Dolomit was active throughout the country, but the journalists were especially interested in a mega-project, the construction of a 53 km railroad line between Szántód and Balatonszentgyörgy with an estimated cost of 72.4 billion forints. The work is being done by a consortium of three firms: R-Kord Építőipari Kft., V-Híd Zrt., and Swietelsky Vasúttechnikai Kft. R-Kord is owned by (who else?) Lőrinc Mészáros.
Direkt36 suspected that they had just encountered a tightly-knit family business, but the reporters were unable to get hold of the documentation necessary to show that the elder Orbán was actually doing business with the government. Today, after months of litigation, Direkt36 received proof that, despite the denial by the prime minister, Nehéz Kő is one of the subcontractors of this EU-funded government project. By setting up a trucking company that doesn’t display the Dolomit name, the Orbáns presumably wanted to hide the fact that the material comes from the family company.
Last summer Blanka Zöldi of Direct36 confronted the prime minister with her findings that Győző Orbán is the supplier of stone and building material to important government projects. Viktor Orbán, during that Q&A session, made a distinction between general contractors, subcontractors, and suppliers. Hungarian law forbids, he claimed, the participation of close relatives of important political figures from being general and subcontractors, but not from being suppliers. Clearly, he said, his father and brother have no business dealings with the government. They have a contract with one of the general contractors. But the documents received today show that Nehéz Kő was a subcontractor on the southern Balaton railroad project to the tune of 300 million forints or $1.2 million.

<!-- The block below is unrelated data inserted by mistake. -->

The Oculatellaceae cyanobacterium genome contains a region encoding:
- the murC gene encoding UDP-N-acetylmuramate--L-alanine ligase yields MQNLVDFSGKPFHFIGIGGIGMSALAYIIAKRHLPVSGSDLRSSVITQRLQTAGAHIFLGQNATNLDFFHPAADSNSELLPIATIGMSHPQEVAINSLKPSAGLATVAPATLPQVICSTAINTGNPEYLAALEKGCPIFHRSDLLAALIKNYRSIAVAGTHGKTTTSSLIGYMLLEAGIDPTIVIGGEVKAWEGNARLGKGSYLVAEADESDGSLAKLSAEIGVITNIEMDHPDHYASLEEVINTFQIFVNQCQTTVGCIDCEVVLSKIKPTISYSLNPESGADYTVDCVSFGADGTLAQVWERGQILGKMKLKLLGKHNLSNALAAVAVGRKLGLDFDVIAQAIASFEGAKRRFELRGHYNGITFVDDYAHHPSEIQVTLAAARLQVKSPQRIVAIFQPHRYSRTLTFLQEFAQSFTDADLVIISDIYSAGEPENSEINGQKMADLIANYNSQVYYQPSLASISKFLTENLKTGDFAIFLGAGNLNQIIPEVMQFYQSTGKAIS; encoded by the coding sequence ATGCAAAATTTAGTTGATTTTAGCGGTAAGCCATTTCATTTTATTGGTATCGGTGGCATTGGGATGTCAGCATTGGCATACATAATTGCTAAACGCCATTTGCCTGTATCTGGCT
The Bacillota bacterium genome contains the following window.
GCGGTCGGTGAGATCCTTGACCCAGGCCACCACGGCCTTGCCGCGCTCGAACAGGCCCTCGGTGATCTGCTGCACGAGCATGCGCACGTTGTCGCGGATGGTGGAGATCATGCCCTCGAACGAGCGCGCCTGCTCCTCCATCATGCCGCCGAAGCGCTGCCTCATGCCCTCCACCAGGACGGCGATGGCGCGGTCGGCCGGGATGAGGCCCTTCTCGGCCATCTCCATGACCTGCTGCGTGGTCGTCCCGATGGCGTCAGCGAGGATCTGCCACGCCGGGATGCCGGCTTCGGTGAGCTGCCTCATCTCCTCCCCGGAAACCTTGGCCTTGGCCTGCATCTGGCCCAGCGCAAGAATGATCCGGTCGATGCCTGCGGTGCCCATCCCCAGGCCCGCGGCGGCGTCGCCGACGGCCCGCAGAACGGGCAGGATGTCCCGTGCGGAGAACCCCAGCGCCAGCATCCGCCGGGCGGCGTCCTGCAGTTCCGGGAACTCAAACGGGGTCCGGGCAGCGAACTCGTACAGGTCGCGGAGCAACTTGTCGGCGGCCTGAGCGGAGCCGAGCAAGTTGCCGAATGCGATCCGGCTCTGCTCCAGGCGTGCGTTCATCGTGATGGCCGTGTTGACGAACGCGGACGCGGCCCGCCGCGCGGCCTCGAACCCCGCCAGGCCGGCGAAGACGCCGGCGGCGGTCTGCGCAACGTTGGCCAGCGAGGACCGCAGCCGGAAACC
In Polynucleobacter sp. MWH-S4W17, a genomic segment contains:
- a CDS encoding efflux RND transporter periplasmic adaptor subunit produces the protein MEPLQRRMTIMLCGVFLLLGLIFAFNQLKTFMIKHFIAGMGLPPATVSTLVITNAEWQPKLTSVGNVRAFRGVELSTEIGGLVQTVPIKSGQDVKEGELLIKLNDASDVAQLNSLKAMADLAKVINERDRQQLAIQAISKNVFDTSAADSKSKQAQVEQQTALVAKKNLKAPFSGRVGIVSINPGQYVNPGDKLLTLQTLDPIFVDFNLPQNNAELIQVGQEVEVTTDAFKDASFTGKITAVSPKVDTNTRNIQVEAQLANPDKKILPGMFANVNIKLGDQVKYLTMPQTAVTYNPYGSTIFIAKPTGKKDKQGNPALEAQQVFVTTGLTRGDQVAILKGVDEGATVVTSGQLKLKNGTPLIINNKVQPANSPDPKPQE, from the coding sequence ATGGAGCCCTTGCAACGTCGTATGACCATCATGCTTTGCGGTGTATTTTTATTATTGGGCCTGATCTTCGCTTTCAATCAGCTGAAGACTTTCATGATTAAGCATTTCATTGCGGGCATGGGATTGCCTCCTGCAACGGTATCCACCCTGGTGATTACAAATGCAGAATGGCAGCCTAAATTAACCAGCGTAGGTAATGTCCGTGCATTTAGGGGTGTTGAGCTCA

The Demokratikus Koalíció, which helped call attention to the shady business dealings of Viktor Orbán’s son-in-law, István Tiborcz, is ready to turn to OLAF again. The party’s spokesman declared that “there is no civilized, democratic country where, after such a revelation, the prime minister remains in office. … The money coming from [Brussels] goes toward the enrichment of his family.”
This may be the case (although Trump stretches the limits of what it means to personally benefit from political office), but Hungary at the moment doesn’t belong to the group of civilized and democratic countries. In a mafia state, a designation popularized by Bálint Magyar, earlier minister of education, like-minded people in high political office work together for their own and their families’ enrichment. Here we have the quarry business of Győző Orbán, whose initial capital came from his son’s newly-formed party. His company, Dolomit, supplies stone and cement products to government projects, which are being trucked by his company, Nehéz Kő. The goods are taken to the work site of the firm owned by Lőrinc Mészáros, who is suspected of being the stróman or front man of Viktor Orbán. All in the family.